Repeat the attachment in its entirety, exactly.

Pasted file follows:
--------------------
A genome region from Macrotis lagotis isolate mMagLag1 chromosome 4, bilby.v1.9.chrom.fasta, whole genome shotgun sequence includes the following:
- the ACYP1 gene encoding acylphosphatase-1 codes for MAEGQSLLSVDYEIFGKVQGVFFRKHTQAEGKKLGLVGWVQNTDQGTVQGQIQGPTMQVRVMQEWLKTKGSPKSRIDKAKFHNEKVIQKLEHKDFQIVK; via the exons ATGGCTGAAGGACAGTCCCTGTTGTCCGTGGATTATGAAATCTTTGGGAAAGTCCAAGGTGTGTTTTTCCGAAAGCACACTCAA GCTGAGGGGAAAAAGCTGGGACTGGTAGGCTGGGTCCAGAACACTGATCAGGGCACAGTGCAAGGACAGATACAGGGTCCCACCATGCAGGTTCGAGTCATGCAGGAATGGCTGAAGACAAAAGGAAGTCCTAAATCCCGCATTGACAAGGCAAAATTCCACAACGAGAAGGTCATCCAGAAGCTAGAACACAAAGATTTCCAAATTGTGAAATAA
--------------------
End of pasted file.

A genome region from Macrotis lagotis isolate mMagLag1 chromosome 4, bilby.v1.9.chrom.fasta, whole genome shotgun sequence includes the following:
- the ACYP1 gene encoding acylphosphatase-1 codes for MAEGQSLLSVDYEIFGKVQGVFFRKHTQAEGKKLGLVGWVQNTDQGTVQGQIQGPTMQVRVMQEWLKTKGSPKSRIDKAKFHNEKVIQKLEHKDFQIVK; via the exons ATGGCTGAAGGACAGTCCCTGTTGTCCGTGGATTATGAAATCTTTGGGAAAGTCCAAGGTGTGTTTTTCCGAAAGCACACTCAA GCTGAGGGGAAAAAGCTGGGACTGGTAGGCTGGGTCCAGAACACTGATCAGGGCACAGTGCAAGGACAGATACAGGGTCCCACCATGCAGGTTCGAGTCATGCAGGAATGGCTGAAGACAAAAGGAAGTCCTAAATCCCGCATTGACAAGGCAAAATTCCACAACGAGAAGGTCATCCAGAAGCTAGAACACAAAGATTTCCAAATTGTGAAATAA